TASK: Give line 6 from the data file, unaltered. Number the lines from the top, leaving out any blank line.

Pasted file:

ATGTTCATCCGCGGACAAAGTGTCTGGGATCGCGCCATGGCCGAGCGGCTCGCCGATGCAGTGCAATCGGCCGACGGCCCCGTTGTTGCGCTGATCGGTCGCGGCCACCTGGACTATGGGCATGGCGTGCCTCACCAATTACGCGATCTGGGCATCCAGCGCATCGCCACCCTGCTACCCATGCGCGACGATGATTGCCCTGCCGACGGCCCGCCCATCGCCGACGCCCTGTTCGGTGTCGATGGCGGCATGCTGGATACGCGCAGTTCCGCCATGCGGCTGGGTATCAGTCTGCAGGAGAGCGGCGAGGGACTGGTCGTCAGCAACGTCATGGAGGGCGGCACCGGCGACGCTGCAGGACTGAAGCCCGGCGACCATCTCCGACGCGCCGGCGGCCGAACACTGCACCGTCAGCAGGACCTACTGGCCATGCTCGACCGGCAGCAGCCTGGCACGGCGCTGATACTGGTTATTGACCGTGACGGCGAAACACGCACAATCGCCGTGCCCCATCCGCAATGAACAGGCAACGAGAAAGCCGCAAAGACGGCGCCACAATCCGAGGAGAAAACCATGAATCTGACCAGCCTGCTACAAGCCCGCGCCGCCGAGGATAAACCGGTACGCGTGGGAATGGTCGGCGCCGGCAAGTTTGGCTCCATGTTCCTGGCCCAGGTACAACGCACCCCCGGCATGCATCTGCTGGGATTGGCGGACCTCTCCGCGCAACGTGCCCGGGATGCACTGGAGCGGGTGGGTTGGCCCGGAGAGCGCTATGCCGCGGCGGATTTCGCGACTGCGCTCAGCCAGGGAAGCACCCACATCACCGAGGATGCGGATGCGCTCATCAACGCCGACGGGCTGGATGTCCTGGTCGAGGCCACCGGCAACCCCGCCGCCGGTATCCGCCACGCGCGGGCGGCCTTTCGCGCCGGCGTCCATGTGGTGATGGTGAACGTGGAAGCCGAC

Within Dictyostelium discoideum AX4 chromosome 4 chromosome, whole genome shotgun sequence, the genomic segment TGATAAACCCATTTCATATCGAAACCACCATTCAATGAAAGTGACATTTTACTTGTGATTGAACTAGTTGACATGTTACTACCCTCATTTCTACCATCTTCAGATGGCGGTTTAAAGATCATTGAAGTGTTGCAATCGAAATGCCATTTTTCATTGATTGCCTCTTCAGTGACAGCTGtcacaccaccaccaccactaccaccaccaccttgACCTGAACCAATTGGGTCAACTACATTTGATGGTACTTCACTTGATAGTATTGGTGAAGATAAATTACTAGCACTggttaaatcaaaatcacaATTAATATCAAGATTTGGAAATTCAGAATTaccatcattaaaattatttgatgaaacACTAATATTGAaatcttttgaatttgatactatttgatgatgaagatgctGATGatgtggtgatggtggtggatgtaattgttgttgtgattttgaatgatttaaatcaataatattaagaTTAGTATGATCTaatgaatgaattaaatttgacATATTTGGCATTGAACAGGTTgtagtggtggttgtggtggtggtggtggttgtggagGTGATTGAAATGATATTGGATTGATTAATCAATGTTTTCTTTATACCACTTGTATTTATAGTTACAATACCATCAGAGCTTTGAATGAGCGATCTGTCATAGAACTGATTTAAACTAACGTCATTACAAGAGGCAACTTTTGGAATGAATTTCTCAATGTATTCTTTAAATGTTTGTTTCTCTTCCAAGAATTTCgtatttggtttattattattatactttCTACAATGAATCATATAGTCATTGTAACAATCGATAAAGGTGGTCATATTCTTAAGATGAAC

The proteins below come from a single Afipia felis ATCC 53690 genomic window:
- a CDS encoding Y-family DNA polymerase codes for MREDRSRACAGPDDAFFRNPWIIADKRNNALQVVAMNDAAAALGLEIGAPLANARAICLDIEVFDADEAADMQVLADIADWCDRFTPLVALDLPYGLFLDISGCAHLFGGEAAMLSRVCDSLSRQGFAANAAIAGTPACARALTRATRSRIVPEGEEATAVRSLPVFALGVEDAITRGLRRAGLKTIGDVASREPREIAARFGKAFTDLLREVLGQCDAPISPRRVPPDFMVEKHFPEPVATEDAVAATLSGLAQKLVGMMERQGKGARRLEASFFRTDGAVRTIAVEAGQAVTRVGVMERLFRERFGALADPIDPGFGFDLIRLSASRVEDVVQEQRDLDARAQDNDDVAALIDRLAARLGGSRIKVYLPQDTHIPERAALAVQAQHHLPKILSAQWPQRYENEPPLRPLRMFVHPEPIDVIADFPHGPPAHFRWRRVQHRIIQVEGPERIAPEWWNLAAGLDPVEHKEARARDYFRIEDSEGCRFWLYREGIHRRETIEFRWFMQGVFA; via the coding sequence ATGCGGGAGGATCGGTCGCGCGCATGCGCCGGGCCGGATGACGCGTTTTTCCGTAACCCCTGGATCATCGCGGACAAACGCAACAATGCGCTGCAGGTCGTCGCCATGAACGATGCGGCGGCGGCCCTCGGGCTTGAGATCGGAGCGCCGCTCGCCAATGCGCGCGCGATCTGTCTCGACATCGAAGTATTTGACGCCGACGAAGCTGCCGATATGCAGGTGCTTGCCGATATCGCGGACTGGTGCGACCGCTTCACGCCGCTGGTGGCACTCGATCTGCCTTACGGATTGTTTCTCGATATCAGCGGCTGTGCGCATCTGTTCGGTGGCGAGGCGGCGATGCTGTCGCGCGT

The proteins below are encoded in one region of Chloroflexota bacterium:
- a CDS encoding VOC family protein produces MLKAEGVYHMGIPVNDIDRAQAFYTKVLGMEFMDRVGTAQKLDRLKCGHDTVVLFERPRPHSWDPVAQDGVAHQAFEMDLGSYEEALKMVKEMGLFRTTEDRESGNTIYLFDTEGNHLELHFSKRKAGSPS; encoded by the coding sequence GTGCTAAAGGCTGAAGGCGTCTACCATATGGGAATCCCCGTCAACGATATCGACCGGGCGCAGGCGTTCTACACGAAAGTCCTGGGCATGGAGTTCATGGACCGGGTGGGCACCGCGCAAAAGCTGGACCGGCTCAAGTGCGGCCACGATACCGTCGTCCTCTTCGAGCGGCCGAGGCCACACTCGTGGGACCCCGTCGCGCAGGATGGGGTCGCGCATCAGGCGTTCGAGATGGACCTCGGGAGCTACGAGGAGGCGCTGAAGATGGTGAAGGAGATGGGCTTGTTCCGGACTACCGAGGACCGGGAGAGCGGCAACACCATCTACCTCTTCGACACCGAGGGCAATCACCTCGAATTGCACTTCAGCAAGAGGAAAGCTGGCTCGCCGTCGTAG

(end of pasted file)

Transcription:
- a CDS encoding VOC family protein produces MLKAEGVYHMGIPVNDIDRAQAFYTKVLGMEFMDRVGTAQKLDRLKCGHDTVVLFERPRPHSWDPVAQDGVAHQAFEMDLGSYEEALKMVKEMGLFRTTEDRESGNTIYLFDTEGNHLELHFSKRKAGSPS; encoded by the coding sequence GTGCTAAAGGCTGAAGGCGTCTACCATATGGGAATCCCCGTCAACGATATCGACCGGGCGCAGGCGTTCTACACGAAAGTCCTGGGCATGGAGTTCATGGACCGGGTGGGCACCGCGCAAAAGCTGGACCGGCTCAAGTGCGGCCACGATACCGTCGTCCTCTTCGAGCGGCCGAGGCCACACTCGTGGGACCCCGTCGCGCAGGATGGGGTCGCGCATCAGGCGTTCGAGATGGACCTCGGGAGCTACGAGGAGGCGCTGAAGATGGTGAAGGAGATGGGCTTGTTCCGGACTACCGAGGACCGGGAGAGCGGCAACACCATCTACCTCTTCGACACCGAGGGCAATCACCTCGAATTGCACTTCAGCAAGAGGAAAGCTGGCTCGCCGTCGTAG